When is it quittin' time?
My first "real" job was working on a farm and maintenance crew south of Birmingham, Alabama. It was hard, hot work but I loved it. I was a typical 15 year old hormonal young buck and loved coming home with hay dust caked onto my sweaty body; I felt strong. But the best time of day was 3:30 in the afternoon when we would all holler, "Quittin time!"
When is it time to quit? Not just work, but living?
When preaching the Gospel landed a fellow in jail for the fourth time, it would have been easy to quit. But...well, did you see the movie Paul, Apostle of Christ? A beautiful depiction of Paul's living out his encouragement to press on when it would be easy to quit. Paul didn't have much toward the end--no big crowds, only his closest friend Luke, and a sentence of death hanging literally over his head. But he kept on, pressed on. He loved Luke deeply and continued to feed him til the end; he prayed mightily for the churches; he wrote.
He did what he could. Even when sick and near death.
But we've all been (or will be!) sick and near death at some point. And even if we're not sick it can be so easy to give up when discouraged. My sister Allyn was nearing her final passage this time last year. I've been sick for three months and certainly closer to death than I was in April.
So what about Allyn? What about me? What about you? Time to quit, sit on the swing, and let other folks take care of us? You readers, church folks, former clients, and friends have so loved me through three months of rather brutal illness. And I saw love at its purest during Allyn's final days. But the deepest love, the love you have shown and that Allyn received, doesn't say let me do it for you; the love of God says I will "spot you," yell encouragements, raise you up if you fall, help you to stand and live!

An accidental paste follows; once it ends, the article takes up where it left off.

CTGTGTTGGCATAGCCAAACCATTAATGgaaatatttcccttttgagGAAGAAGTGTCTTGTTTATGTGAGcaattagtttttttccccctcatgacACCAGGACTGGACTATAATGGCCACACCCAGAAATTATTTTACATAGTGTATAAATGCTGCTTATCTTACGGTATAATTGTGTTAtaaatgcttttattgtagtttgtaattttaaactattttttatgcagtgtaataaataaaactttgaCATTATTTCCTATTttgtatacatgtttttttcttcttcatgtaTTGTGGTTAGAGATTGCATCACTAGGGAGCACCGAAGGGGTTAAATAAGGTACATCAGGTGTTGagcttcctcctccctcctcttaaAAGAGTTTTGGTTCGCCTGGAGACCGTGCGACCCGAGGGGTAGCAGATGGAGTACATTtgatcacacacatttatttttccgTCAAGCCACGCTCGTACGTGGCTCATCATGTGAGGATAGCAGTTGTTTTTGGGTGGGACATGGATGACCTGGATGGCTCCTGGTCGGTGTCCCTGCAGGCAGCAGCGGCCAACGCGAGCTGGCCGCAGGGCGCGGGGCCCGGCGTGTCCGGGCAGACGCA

There is a quittin' time. And the time came for Allyn to quit as I sat by her side with my hand on her forehead, loving her deeply, so deeply as I listened to her breathe her last.
But Paul pressed on. Allyn pressed on. Paul kept living and loving til the end. Allyn kept partially feeding herself even when it took ten minutes to get a bite of pancake to her mouth. I had said to Allyn in the kind of love we shared, "You get to let people help you do what you can't; you and I don't get to let other people do for us what we can. Because we have one calling above all my beloved sister, to live and love as fully as we can."
So what about us? What about me?
A part of my healing and living is sweeping and blowing leaves in my yard, study toward writing on friendship, study for the preaching I love and serving my wonderful church, cleaning the west windows of my house, going to Market Street, loving and feeding best friends and family, walking my dogs. I can do those; I can live. Even when it would be easier to holler "Quittin' time!"
I know...I know so well how easy it can be to long for our final release, for the time to lay our burdens down. It is disheartening when you raised children and it later becomes difficult to even rise up off of the bed. It is hard to face the reality that you don't have the energy or focus for counseling when you built and sustained a practice for years. It is hard when you used to be a full time nurse and you're limited to taking care of a loved one. You can become so discouraged when you've tried everything you know in your parenting or your work or your marriage or your health or your finances or others of the thousand natural shocks that flesh is heir to and nothing seems to be working. I get that...I really, really do.
But it ain't quittin' time yet. You can't climb fourteeners, ride your horses, make a bunch of money, keep your yard immaculate, preach to 2500 people, be the big farmer, travel to Europe, or dance all night long. Those may be gone but your life and calling are not gone.
If we drew breath this morning we can and as followers of Christ must do two things: love and live.
So, shall we? Press on...